Malaria which is caused by the parasite named plasmodium presents with a very typical history of chills and rigors. The patient even complains of loss of appetite, fatigue and lethargy throughout the day.
What Happens To The Body When You Have Malaria?
Malaria initially was considered a chronic disease, but as there are so many good medications available now there is much lesser damage to any organ of the body. Still, there are few who are really not aware of the problem and these patients present at very late stages. The one who presents in later stages may have cerebral malaria or renal complications. So accordingly a person presents with varying signs and symptoms. At times when there is cerebral malaria body condition may deteriorate very badly. A person comes with delirium, abnormal behavior and various focal neurological symptoms.
If the disease has progressed to the very end-stage patient may even have convulsions which are usually generalized. So it depends on the stage which he/she is approaching the doctor. At times quinine’s side effects may even occur. A person who has not heeded the advice regarding medications and its adverse effect might present with hypoglycemia. It is really very important to differentiate hypoglycemia with another finding as a dextrose infusion can improve the status of a person. Since hypoglycemia is much more dangerous than hyperglycemia, the patient should be given proper advice regarding the drug because a little careless attitude can cost a life. So, all the necessary precautions should be taken.
The infected individual who is diagnosed in the late stages should get the urine test done since when there is deterioration of kidney function there are high chances that red cell sequestration occurred in renal vasculature which has compromised the blood flow to the kidney. So accordingly the diagnosis should be made. There are so many times when a doctor fails to diagnose that this renal condition is associated with malaria because the time when the patient presents don’t have any symptoms of malaria, but have more symptoms of renal disease. If in case the patient have any symptoms there are times those are ignored since the main emphasis is shifted towards the management of kidneys, most of the times we don’t treat the cause but we keep on treating the disease. This is what happens when one has to deal with the complications of a disease.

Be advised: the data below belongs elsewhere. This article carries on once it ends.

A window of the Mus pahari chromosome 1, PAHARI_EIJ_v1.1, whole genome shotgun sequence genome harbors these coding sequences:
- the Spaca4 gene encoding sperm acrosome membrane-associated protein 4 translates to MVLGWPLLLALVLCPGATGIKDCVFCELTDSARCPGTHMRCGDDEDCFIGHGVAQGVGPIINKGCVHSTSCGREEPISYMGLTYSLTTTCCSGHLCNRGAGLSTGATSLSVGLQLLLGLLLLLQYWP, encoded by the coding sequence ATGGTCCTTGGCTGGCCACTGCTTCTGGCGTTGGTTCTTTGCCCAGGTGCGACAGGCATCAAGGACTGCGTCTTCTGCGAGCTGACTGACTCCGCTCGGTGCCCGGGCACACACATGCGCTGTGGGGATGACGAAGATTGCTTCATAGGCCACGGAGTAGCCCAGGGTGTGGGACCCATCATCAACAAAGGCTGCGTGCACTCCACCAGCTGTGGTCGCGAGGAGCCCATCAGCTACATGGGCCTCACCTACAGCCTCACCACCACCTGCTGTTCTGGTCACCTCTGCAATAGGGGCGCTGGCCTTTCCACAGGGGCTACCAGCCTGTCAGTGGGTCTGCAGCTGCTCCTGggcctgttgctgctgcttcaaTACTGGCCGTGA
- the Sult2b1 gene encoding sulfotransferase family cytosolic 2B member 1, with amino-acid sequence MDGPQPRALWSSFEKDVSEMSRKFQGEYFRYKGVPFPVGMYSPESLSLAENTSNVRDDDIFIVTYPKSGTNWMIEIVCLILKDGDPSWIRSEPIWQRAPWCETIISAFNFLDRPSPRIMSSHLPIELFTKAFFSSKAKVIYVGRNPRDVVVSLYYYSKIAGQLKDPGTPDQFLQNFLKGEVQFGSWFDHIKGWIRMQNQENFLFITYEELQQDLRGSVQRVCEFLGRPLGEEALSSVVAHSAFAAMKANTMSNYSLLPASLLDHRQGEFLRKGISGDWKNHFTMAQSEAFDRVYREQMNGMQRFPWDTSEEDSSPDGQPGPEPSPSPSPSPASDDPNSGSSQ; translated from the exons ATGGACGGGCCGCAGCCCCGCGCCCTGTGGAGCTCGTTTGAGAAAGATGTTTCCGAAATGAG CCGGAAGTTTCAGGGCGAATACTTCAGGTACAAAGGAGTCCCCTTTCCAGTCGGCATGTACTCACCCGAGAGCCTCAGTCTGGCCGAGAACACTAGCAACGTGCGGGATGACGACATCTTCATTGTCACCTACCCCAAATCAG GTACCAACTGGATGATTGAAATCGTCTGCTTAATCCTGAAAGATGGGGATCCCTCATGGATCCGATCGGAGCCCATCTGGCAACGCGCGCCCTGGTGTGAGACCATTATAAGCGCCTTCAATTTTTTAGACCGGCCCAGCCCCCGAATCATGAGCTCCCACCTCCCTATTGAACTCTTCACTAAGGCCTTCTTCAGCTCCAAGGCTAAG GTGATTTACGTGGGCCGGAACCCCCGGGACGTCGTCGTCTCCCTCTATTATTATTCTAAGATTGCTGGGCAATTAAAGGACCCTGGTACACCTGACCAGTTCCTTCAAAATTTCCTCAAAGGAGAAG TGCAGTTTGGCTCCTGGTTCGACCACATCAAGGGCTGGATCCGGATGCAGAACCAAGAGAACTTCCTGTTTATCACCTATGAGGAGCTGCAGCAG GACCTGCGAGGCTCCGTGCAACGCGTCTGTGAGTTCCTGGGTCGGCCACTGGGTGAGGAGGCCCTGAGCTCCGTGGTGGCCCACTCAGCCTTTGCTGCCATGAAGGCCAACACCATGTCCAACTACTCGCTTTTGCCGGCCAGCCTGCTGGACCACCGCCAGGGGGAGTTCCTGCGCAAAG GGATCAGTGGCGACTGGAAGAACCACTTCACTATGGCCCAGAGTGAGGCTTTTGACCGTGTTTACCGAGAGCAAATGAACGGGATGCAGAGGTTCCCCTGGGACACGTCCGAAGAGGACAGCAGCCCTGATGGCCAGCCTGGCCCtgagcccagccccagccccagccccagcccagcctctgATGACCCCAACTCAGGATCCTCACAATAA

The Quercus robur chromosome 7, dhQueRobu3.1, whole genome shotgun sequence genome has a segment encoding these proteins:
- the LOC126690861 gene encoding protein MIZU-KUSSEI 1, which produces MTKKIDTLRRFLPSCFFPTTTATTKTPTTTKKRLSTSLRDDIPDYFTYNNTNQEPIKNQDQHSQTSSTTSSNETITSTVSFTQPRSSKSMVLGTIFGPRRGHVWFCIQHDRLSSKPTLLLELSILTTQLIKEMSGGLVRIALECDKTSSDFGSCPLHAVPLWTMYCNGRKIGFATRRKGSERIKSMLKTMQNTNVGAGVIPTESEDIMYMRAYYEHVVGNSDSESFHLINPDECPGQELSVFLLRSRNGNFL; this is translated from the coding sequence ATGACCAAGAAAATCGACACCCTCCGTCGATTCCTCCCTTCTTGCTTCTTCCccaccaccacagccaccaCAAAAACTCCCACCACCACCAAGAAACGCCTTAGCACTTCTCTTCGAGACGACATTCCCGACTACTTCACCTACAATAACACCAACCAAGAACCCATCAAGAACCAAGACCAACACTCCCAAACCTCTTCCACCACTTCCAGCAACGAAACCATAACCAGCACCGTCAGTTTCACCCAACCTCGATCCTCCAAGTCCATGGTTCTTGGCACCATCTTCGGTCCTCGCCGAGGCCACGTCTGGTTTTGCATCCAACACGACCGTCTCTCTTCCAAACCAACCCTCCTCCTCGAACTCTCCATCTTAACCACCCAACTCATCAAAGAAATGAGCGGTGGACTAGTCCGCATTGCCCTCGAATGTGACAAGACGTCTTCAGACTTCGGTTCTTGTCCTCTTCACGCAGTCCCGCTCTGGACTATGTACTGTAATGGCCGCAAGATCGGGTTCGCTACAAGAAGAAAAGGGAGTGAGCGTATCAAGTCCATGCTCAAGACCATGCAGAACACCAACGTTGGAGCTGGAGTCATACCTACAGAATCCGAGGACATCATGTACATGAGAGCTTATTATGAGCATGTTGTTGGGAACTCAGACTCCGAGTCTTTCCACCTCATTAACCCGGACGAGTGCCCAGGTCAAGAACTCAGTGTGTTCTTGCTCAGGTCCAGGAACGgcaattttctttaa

At times the patient may appear pale due to anemia because of rupture of red blood cells in the spleen. So checking for pallor even helps in making a diagnosis since many red blood cells get destroyed during the disease. Besides this, it is important to take care of anemia if a pregnant women approaches to the doctor else anemia related complications may even complicate the pregnancy. So it matters what type of patient one is dealing with. Gender and age are considered important while making a diagnosis so as to rule out the real cause. Immediate transfusion should be done in such cases if anemia is severe. Proper matching and testing of blood should be done to prevent hazards of blood transfusion.
Above all, patient’s body reacts to each and every disease in a different way. Few people might get alright within few days whereas few might require months. It all depends on the immunity and eating habits of the individual. It is like how well a person is dealing with the disease. During the acute phase if one takes proper treatment there are really very fewer chances of complication. It is during this stage that the disease should be dealt adequately. Immunity is the main factor while one considers the way patient presents. At times the person gets alright within a day or two without needing proper bed rest. So presentation and body condition of a disease varies from person to person.
Therefore, one should just take care of basic things while dealing with the malarial infection which includes proper diet and hygiene, proper medication and at least bed rest of minimum 2 days to rectify the disease completely.
- World Health Organization (WHO) – Malaria: https://www.who.int/news-room/fact-sheets/detail/malaria
- Centers for Disease Control and Prevention (CDC) – Malaria: https://www.cdc.gov/malaria/index.html
- Mayo Clinic – Malaria: https://www.mayoclinic.org/diseases-conditions/malaria/symptoms-causes/syc-20351184
- National Health Service (NHS) – Malaria: https://www.nhs.uk/conditions/malaria/
- MedlinePlus – Malaria: https://medlineplus.gov/malaria.html